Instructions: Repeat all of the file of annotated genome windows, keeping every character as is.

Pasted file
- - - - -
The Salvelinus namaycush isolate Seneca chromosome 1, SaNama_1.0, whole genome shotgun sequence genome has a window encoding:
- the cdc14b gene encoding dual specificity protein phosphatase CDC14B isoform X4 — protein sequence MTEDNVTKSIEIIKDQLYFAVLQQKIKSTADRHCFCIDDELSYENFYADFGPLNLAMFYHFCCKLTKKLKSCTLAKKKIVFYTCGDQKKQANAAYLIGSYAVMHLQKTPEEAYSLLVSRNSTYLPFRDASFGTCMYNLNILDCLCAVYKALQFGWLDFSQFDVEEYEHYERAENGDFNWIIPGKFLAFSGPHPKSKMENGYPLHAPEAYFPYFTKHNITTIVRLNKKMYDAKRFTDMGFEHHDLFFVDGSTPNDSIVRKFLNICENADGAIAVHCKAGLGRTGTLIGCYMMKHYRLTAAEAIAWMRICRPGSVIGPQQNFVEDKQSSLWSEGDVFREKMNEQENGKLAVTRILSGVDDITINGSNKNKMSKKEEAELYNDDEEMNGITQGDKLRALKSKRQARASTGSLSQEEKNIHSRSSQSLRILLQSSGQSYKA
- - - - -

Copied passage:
The Salvelinus namaycush isolate Seneca chromosome 1, SaNama_1.0, whole genome shotgun sequence genome has a window encoding:
- the cdc14b gene encoding dual specificity protein phosphatase CDC14B isoform X4 — protein sequence MTEDNVTKSIEIIKDQLYFAVLQQKIKSTADRHCFCIDDELSYENFYADFGPLNLAMFYHFCCKLTKKLKSCTLAKKKIVFYTCGDQKKQANAAYLIGSYAVMHLQKTPEEAYSLLVSRNSTYLPFRDASFGTCMYNLNILDCLCAVYKALQFGWLDFSQFDVEEYEHYERAENGDFNWIIPGKFLAFSGPHPKSKMENGYPLHAPEAYFPYFTKHNITTIVRLNKKMYDAKRFTDMGFEHHDLFFVDGSTPNDSIVRKFLNICENADGAIAVHCKAGLGRTGTLIGCYMMKHYRLTAAEAIAWMRICRPGSVIGPQQNFVEDKQSSLWSEGDVFREKMNEQENGKLAVTRILSGVDDITINGSNKNKMSKKEEAELYNDDEEMNGITQGDKLRALKSKRQARASTGSLSQEEKNIHSRSSQSLRILLQSSGQSYKA